Update (May 29): the Starlink "train" event is now mostly over. The Starlink satellites have spread out a lot, and only a few are visible to the naked eye now, and appear as single dots of light, not a line.

Thanks for your interest in watching Starlink, and if you've developed an interest in watching the beautiful night sky, you can keep track of upcoming night sky events, participate in stargazing communities near you, or hang out in astronomy and space groups. There's always something amazing happening in the night sky and space! :)

Cheers! ~cmdr2 (developer)

This page helps you calculate when the Starlink satellites are expected to be above your location. Please note that this is not 100% accurate, as the satellites are currently burning their thrusters and moving to their final orbits (after launching on May 23, 2019). The effect is quite amazing, preferably seen with a binoculars, like a line of light moving across the sky! Seen at slight zoom, and without any zoom.

This page was built entirely by modifying the code by Jens T. Satre. Nothing belongs to me, all I did was take the excellent implementation on Satre's TLE Tracker, hardcoded the values required for Starlink tracking, and built a different UI. These values came from Marco Langbroek's email and by following redditor CreeperIan02's instructions. Special thanks to all the people who helped make this page better.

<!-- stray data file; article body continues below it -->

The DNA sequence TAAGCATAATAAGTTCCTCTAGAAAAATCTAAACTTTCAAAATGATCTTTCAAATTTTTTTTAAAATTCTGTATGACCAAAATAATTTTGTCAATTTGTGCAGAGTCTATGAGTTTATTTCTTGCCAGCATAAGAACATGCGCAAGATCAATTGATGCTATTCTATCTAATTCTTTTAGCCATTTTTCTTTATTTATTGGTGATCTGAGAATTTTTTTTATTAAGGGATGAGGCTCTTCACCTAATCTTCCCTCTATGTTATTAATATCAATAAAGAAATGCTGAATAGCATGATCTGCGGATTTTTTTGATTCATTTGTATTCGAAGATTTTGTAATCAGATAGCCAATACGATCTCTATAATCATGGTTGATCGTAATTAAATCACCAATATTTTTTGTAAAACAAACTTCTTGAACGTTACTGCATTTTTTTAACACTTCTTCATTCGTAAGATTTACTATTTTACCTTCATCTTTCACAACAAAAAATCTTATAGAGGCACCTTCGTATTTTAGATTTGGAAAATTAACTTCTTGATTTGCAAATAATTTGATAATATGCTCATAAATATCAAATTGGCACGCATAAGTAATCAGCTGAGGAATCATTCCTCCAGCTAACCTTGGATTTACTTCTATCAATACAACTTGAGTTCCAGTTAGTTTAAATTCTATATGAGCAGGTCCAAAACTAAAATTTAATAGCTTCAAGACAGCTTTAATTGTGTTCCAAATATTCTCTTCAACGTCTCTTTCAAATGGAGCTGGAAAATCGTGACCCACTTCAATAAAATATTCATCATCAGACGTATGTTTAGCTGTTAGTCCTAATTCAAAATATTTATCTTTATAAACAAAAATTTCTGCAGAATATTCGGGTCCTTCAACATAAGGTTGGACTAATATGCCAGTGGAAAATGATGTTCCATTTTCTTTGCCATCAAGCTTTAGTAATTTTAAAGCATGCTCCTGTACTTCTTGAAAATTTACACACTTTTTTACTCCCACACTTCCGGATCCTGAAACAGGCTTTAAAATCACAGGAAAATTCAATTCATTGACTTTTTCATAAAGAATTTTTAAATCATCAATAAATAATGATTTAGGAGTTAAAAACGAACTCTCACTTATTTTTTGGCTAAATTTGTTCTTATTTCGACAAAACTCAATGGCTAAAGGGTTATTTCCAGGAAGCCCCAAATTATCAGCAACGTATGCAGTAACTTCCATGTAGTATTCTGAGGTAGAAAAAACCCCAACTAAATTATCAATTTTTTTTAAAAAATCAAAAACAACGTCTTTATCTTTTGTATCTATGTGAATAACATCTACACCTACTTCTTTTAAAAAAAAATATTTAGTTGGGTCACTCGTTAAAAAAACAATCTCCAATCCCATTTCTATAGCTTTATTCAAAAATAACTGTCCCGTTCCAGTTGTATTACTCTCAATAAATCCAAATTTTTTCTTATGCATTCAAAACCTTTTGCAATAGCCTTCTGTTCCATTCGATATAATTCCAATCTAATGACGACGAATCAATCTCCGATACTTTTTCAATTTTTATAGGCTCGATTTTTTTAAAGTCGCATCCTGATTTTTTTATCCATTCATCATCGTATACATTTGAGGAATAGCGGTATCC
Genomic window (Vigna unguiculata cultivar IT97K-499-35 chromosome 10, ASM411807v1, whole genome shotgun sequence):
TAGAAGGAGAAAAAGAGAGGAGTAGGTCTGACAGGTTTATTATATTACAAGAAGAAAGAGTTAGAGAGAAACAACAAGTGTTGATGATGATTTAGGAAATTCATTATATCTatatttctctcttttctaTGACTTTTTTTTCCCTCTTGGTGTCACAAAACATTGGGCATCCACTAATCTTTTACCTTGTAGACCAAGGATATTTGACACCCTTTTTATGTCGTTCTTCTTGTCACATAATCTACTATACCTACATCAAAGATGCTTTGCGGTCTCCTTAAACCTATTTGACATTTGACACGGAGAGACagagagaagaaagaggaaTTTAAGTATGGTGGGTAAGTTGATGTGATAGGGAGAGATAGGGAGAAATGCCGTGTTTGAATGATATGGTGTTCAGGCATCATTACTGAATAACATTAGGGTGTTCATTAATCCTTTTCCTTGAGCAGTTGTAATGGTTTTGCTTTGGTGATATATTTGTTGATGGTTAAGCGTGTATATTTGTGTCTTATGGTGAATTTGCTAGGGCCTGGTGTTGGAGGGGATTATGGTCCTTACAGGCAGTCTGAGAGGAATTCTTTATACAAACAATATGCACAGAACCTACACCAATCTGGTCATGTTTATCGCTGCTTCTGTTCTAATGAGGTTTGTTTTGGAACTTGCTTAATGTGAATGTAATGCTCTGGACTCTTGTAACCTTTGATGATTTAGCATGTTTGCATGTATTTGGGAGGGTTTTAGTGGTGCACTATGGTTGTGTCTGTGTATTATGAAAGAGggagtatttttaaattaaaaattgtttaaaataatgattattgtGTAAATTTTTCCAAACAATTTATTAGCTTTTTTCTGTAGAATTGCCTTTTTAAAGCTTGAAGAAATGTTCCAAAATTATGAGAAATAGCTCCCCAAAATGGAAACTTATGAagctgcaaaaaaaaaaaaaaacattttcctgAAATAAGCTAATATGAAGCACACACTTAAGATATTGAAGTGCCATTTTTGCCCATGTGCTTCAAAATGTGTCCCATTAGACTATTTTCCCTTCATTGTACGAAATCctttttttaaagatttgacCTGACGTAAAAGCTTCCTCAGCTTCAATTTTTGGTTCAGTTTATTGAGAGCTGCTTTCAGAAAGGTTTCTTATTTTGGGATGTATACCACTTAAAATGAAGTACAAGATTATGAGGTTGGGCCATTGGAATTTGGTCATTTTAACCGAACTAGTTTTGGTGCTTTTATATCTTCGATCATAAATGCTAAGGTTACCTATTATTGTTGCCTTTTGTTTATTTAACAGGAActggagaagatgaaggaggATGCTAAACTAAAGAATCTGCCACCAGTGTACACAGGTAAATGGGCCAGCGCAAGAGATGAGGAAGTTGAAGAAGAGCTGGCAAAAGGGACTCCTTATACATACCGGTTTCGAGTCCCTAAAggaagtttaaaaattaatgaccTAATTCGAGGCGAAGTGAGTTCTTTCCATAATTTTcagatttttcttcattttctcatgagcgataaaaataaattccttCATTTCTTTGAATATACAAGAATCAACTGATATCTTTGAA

Please allow +/- 10 minutes as margin of error in this tool's results. I recommend also confirming your results on the n2yo tracker.

Did this page work? Yes, according to the people who contacted me to report successful sighting using this tool. It was mentioned on a couple of press websites, resulting in about 105,577 unique visitors who searched 136,194 times, in the 4 days this page was online. Thank you to all the people who helped more people see this amazing event, and I'd love to hear about your starlink sightings.

Warning: This tool is no longer accurate, as the satellites have spread out. The Starlink event is over, please try this instead.

Pick your city

or choose Lat: Long: (can ignore city if setting lat/long)

Where is Starlink right now?